Marcus Conte, social media gadfly



Rumors continue to swirl that Marcus Conte (known as the GhostofBrooklyn on social media) is an alleged proxy agent of Jason Goodman.  Goodman is a defendant in a federal SDNY lawsuit, Judge Valerie E. Caproni presiding.

Conte is infamously known for attempting to influence the judge with an e-mail and letter providing Caproni with “evidence” about the plaintiff in the case.  Conte took these actions one day after the filing of the Second Amended Complaint (2AC), on September 12, 2019.  Conte’s actions have lead to allegations that Conte breached federal laws for obstruction of justice (18 U.S.C. § 1001).


Hon. Valerie E. Caproni



More evidence has been submitted to the court (see below) that seems to indicate a very close personal relationship between Conte and defendant Goodman.  Some believe that Goodman may have coached Conte in what to do, based upon previous video content released by Goodman on CrowdSource The Truth.


There appears to be a unique writing style shared by Conte and Goodman that includes a single spaced approach.  Several key phrases are oft repeated by Conte and Goodman, creating the impression that both are probably coordinating efforts — the very thing the defendant Goodman accuses others of.


Above is a sample of Goodman’s writing



Above is a sample of Conte’s writing

Analyzing the two writing samples above indicates unified themes that appear to be in alignment.  This adds to fueling the rumors that Goodman was allegedly the ghost writer of Conte’s September e-mail and letter to the presiding judge.  Note: the allegations contained in both of the writing samples above have never been demonstrated or proven.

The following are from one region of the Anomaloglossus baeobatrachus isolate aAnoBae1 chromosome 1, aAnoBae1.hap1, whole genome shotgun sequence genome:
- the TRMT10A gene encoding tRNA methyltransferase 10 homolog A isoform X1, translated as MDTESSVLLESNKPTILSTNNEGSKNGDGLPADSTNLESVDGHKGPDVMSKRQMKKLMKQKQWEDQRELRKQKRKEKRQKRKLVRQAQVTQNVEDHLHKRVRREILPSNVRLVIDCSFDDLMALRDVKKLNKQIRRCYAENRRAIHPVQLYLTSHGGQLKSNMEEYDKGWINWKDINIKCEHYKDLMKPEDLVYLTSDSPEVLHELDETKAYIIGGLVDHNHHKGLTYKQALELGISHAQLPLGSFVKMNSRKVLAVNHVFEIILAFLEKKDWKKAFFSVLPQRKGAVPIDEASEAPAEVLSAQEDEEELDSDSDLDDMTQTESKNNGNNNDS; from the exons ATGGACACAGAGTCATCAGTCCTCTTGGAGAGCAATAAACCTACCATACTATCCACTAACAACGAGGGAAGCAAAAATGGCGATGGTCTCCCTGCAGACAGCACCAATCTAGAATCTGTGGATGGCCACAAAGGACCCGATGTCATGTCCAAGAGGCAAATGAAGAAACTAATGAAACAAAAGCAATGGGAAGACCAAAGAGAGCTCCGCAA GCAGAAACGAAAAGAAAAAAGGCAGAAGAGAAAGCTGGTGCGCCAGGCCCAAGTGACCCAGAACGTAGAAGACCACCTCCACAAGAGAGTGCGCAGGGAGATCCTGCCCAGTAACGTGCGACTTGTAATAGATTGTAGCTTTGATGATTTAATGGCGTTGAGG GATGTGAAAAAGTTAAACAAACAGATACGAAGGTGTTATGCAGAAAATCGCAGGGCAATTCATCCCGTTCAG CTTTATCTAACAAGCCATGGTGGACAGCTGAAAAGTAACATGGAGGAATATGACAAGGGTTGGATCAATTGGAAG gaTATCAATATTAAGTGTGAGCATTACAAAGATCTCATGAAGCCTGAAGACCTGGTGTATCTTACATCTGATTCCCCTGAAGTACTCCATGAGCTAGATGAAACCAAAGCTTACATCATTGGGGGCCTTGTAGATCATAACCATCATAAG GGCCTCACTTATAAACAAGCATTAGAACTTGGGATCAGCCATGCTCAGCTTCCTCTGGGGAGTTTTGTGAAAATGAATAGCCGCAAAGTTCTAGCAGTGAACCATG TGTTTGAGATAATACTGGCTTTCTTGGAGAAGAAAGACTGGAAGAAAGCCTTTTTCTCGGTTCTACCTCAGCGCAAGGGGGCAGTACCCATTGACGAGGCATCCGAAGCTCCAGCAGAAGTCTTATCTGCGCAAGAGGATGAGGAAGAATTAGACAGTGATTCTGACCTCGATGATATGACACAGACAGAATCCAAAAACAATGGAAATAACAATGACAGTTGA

Why would a judge use a gag order?

Gag orders cannot be used in every case. There are only specific situations where a judge would consider using a gag order. Gag orders are used to make sure that there is a fair trial. A gag order can only be used if the judge decides that allowing the public to get information about the trial would create a clear and present danger to the ability to get a fair trial. A clear and present danger means that there is a strong chance the trial would not be a fair one if the parties were able to talk about the case to the media.

Who can the judge use a gag order on?

The judge can put a gag order on everyone involved in your case, or only specific parties. The judge can make a gag order apply to:

  • News reporters;
  • Lawyers in your case;
  • Parties in your case;
  • Witnesses; and
  • Jurors.”








To be continued ….


Copyright 2019